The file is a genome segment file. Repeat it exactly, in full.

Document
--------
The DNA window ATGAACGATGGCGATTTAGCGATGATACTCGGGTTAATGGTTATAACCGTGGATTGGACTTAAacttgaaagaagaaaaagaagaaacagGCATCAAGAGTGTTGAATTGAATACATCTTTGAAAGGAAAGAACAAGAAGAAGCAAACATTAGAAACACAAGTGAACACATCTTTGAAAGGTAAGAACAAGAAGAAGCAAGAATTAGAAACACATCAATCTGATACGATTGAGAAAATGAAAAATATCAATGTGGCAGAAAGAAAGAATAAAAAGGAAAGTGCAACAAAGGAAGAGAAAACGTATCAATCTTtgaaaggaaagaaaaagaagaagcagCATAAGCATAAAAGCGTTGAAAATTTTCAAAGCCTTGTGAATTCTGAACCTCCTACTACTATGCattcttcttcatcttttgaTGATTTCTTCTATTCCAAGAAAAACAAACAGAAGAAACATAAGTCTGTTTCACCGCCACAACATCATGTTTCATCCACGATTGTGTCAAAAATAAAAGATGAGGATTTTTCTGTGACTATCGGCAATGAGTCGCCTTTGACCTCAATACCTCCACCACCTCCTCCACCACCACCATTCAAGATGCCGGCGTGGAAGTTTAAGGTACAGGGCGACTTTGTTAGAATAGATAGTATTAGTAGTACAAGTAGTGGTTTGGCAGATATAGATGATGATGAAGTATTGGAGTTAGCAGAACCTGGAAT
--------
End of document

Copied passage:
The DNA window ATGAACGATGGCGATTTAGCGATGATACTCGGGTTAATGGTTATAACCGTGGATTGGACTTAAacttgaaagaagaaaaagaagaaacagGCATCAAGAGTGTTGAATTGAATACATCTTTGAAAGGAAAGAACAAGAAGAAGCAAACATTAGAAACACAAGTGAACACATCTTTGAAAGGTAAGAACAAGAAGAAGCAAGAATTAGAAACACATCAATCTGATACGATTGAGAAAATGAAAAATATCAATGTGGCAGAAAGAAAGAATAAAAAGGAAAGTGCAACAAAGGAAGAGAAAACGTATCAATCTTtgaaaggaaagaaaaagaagaagcagCATAAGCATAAAAGCGTTGAAAATTTTCAAAGCCTTGTGAATTCTGAACCTCCTACTACTATGCattcttcttcatcttttgaTGATTTCTTCTATTCCAAGAAAAACAAACAGAAGAAACATAAGTCTGTTTCACCGCCACAACATCATGTTTCATCCACGATTGTGTCAAAAATAAAAGATGAGGATTTTTCTGTGACTATCGGCAATGAGTCGCCTTTGACCTCAATACCTCCACCACCTCCTCCACCACCACCATTCAAGATGCCGGCGTGGAAGTTTAAGGTACAGGGCGACTTTGTTAGAATAGATAGTATTAGTAGTACAAGTAGTGGTTTGGCAGATATAGATGATGATGAAGTATTGGAGTTAGCAGAACCTGGAAT